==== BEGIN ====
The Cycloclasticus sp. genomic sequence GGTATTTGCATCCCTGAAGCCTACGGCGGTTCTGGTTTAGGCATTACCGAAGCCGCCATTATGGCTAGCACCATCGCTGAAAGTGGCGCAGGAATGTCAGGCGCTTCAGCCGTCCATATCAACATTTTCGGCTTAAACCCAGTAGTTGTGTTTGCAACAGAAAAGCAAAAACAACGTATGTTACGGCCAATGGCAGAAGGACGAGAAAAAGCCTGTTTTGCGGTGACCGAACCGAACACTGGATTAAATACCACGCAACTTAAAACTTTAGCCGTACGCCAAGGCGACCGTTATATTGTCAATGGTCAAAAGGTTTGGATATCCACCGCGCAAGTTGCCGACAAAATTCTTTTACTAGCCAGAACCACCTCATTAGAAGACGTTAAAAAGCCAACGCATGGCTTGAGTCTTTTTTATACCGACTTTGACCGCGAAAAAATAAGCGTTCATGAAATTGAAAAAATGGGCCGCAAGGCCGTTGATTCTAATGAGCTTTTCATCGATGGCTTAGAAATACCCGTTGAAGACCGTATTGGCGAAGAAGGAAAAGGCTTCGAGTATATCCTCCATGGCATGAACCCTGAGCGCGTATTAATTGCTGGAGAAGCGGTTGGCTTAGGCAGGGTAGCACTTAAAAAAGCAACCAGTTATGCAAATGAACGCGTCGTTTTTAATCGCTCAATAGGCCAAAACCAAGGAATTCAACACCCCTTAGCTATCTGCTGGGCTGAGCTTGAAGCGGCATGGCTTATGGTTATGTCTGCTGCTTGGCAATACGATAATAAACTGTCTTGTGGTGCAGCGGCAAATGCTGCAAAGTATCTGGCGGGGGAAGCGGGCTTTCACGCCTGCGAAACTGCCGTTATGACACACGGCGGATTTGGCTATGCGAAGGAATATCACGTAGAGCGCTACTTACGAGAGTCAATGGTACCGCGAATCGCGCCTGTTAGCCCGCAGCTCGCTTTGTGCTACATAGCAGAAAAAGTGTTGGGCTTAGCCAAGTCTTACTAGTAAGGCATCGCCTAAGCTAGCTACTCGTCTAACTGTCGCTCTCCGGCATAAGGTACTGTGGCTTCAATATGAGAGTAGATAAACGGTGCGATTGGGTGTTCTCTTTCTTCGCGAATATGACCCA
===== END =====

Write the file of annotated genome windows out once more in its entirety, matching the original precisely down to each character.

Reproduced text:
The Cycloclasticus sp. genomic sequence GGTATTTGCATCCCTGAAGCCTACGGCGGTTCTGGTTTAGGCATTACCGAAGCCGCCATTATGGCTAGCACCATCGCTGAAAGTGGCGCAGGAATGTCAGGCGCTTCAGCCGTCCATATCAACATTTTCGGCTTAAACCCAGTAGTTGTGTTTGCAACAGAAAAGCAAAAACAACGTATGTTACGGCCAATGGCAGAAGGACGAGAAAAAGCCTGTTTTGCGGTGACCGAACCGAACACTGGATTAAATACCACGCAACTTAAAACTTTAGCCGTACGCCAAGGCGACCGTTATATTGTCAATGGTCAAAAGGTTTGGATATCCACCGCGCAAGTTGCCGACAAAATTCTTTTACTAGCCAGAACCACCTCATTAGAAGACGTTAAAAAGCCAACGCATGGCTTGAGTCTTTTTTATACCGACTTTGACCGCGAAAAAATAAGCGTTCATGAAATTGAAAAAATGGGCCGCAAGGCCGTTGATTCTAATGAGCTTTTCATCGATGGCTTAGAAATACCCGTTGAAGACCGTATTGGCGAAGAAGGAAAAGGCTTCGAGTATATCCTCCATGGCATGAACCCTGAGCGCGTATTAATTGCTGGAGAAGCGGTTGGCTTAGGCAGGGTAGCACTTAAAAAAGCAACCAGTTATGCAAATGAACGCGTCGTTTTTAATCGCTCAATAGGCCAAAACCAAGGAATTCAACACCCCTTAGCTATCTGCTGGGCTGAGCTTGAAGCGGCATGGCTTATGGTTATGTCTGCTGCTTGGCAATACGATAATAAACTGTCTTGTGGTGCAGCGGCAAATGCTGCAAAGTATCTGGCGGGGGAAGCGGGCTTTCACGCCTGCGAAACTGCCGTTATGACACACGGCGGATTTGGCTATGCGAAGGAATATCACGTAGAGCGCTACTTACGAGAGTCAATGGTACCGCGAATCGCGCCTGTTAGCCCGCAGCTCGCTTTGTGCTACATAGCAGAAAAAGTGTTGGGCTTAGCCAAGTCTTACTAGTAAGGCATCGCCTAAGCTAGCTACTCGTCTAACTGTCGCTCTCCGGCATAAGGTACTGTGGCTTCAATATGAGAGTAGATAAACGGTGCGATTGGGTGTTCTCTTTCTTCGCGAATATGACCCA